Fate, transport, and environmental availability of copper(II) applied in catfish aquaculture ponds and enhanced immobilization of soil-bound lead using a new class of stabilized iron phosphate nanoparticles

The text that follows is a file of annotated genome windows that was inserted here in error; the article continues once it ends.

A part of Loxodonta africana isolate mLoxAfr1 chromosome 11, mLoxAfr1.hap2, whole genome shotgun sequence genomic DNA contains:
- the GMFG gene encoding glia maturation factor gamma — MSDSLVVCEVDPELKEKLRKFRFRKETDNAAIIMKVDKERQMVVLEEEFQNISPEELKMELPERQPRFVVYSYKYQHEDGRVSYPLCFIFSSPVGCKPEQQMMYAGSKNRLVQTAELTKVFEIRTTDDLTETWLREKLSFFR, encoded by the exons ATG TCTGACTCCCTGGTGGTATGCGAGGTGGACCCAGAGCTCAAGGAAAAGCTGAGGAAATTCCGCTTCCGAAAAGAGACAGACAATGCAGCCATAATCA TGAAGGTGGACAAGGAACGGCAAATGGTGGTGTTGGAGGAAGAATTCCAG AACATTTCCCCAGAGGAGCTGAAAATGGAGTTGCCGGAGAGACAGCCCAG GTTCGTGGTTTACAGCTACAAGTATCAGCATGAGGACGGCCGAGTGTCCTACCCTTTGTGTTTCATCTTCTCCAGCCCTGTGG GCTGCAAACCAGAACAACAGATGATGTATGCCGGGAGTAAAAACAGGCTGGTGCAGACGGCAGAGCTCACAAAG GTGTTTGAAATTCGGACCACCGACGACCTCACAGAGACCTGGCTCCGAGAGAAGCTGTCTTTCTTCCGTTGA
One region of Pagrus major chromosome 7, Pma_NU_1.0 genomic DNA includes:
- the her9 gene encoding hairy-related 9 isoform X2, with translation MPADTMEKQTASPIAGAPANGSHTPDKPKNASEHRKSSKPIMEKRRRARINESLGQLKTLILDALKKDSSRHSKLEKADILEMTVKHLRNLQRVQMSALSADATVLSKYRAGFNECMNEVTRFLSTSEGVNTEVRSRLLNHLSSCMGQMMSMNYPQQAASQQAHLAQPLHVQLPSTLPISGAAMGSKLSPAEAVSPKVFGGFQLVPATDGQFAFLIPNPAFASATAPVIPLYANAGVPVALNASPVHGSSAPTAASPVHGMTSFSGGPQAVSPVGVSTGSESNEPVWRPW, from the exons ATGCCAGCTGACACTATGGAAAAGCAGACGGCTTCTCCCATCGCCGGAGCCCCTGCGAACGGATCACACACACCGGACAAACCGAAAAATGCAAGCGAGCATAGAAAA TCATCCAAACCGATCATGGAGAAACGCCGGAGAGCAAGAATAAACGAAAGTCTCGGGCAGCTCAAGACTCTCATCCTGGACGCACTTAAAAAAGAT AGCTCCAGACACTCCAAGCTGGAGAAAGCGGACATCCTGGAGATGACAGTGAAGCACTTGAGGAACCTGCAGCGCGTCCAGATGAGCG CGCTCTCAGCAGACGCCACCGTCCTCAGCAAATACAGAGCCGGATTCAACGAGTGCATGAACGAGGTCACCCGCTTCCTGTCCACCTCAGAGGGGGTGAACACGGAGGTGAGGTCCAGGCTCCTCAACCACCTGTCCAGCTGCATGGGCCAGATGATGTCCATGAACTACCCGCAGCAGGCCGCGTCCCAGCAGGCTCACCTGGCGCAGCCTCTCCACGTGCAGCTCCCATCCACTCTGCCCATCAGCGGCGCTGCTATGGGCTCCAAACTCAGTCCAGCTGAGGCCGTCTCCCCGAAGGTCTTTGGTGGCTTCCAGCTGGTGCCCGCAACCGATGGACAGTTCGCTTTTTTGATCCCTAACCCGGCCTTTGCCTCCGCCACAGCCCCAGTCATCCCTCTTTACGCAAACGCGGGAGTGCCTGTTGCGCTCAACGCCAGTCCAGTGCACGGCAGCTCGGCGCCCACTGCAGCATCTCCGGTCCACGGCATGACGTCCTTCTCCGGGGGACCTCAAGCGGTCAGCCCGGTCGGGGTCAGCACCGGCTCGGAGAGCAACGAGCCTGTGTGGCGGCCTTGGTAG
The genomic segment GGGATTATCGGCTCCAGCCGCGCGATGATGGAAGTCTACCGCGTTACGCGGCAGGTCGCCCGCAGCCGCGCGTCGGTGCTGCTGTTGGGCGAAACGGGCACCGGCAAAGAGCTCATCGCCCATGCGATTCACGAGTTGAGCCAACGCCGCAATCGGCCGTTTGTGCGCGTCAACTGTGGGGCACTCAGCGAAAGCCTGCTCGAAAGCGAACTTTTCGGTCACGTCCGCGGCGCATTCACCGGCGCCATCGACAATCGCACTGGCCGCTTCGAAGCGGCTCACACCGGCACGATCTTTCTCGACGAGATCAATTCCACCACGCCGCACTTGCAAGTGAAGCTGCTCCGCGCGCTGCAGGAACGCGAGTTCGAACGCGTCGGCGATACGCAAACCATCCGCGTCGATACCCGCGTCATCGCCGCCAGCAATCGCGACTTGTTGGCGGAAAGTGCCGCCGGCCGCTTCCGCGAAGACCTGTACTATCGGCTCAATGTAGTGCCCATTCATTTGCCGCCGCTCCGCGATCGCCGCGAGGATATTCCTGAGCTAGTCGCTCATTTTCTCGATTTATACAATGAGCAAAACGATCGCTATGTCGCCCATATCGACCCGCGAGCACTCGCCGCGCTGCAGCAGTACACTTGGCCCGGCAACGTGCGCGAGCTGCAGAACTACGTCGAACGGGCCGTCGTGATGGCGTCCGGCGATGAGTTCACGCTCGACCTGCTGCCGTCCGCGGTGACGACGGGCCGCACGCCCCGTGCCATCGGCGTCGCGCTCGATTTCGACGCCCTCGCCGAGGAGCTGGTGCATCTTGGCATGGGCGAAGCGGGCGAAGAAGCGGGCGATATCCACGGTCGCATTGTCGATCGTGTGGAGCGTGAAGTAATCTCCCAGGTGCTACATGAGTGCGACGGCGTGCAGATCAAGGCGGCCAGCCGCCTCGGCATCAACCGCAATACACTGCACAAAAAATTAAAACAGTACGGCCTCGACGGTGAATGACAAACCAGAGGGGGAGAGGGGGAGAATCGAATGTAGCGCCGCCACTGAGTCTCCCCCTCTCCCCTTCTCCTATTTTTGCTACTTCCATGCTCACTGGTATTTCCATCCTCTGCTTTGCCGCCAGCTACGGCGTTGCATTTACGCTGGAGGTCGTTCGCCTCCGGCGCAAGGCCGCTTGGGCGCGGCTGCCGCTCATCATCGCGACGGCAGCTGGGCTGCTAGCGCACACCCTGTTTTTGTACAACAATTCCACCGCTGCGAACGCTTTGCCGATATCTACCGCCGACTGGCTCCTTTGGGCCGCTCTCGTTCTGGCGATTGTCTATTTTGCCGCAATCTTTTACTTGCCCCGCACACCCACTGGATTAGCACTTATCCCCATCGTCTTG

Copper sulfate has been the most commonly used algaecide for about a century in the U.S. to control the off-flavor problem caused by blue-green algae in channel catfish (Ictalurus punctatus) ponds. In 2001, the ~80,000 hectares of channel catfish ponds in the U.S. received a total dose of 4,000,000 kg of CuSO4•5H2O or 1,000,000 kg of Cu2+. However, no detailed studies have been available pertaining to the potential adverse impacts of the copper applied in catfish ponds on human and environmental health. A pilot-scale study and various field measurements at commercial ponds were conducted to investigate the environmental fate of copper applied as an algaecide in catfish ponds. In the pilot study, a total of 774 g Cu(II) were applied to an experimental catfish pond over a period of 16 summer weeks. Copper mass balance indicated that virtually all Cu(II) applied was retained in the sediment. Approximately 0.01% of the total Cu applied was taken up by fish and 0.1% remained in pond water. Data from three commercial fishponds of different ages (1-25 years) and with different sediment types (acidic, neutral and calcareous) supported the pilot-scale observation. Field monitoring of groundwater quality suggested that the copper leaching into the groundwater surrounding the ponds was insiginificant. Sediments taken from the three commercial catfish ponds were studied for content, leachability, bioaccessibility, and speciation of sediment-bound Cu(II). Results showed that copper was concentrated in the top 10 cm of the sediments. Leachability tests based on the toxicity characteristic leaching procedure (TCLP) showed ~1-8% of sediment-bound copper was leachable, while the bioaccessible copper, determined following a physiological based extraction test (PBET) procedure, accounted for up to ~40-80% of total Cu. Becasue of the high redox potential in the surface sediments, acid volatile sulfide was not a significant sink for copper. Tests following a sequential extraction method revealed that the residual phase copper (i.e. Cu bound in the lattices of primary and secondary minerals) was the major Cu fraction in the ponds with acidic and calcareous sediments but carbonate-bound, Fe/Mn oxide-bound and organically bound Cu, as well as the residual fraction, seemed equally important in the pond with neutral sediment. Effects of various soil fractions and soil compositions on the leachability and bioaccessibility of soil-bound Cu were investigated with three representative soils (calcareous, neutral, and acidic). The synthetic precipitation leaching procedure (SPLP) was used to assess the metal leachability, the PBET was used to assess the bioaccessibility, and a selective dissolution approach was applied to fractionate the soil fractions. Data showed that soil carbonates played an important role in Cu desorption from soil. The leachability of Cu bound in carbonate-rich soils was less than that in soils with lower carbonate content. However, the bioaccessibility of copper in carbonate-rich soils was greater than that for soils with low carbonate content. Leachability and bioaccessibility of Cu in different particle size fractions fractionated on were found to be correlated with the carbonate contents in each fraction. Results also showed Fe/Mn oxides, organic matter and clay minerals are responsible for Cu retention under acidic leaching conditions, and clay minerals consistently showed the strongest affinity for Cu. This study developed a new class of iron phosphate (vivianite) nanoparticles, prepared with sodium carboxymethyl cellulose (CMC) as a stabilizer, and tested the feasibility of applying the nanoparticles for in-situ immobilization of lead (Pb2+) in soils. TEM measurements indicated that the mean particle size was about 8.4±2.9 nm (standard deviation). Batch test results showed that the CMC-stabilized nanoparticles can effectively reduce the TCLP leachability and PBET-based bioaccessibility of Pb2+ in the 3 representative soils. When the soils were treated with the nanoparticles at a dosage ranging from 0.61 to 3.0 mg as PO4 3-/g-soil for 56 days, the TCLP leachability of Pb2+ was reduced by up to 95%, whereas the bioaccessibility of Pb2+ in the soils was reduced by 31~47%.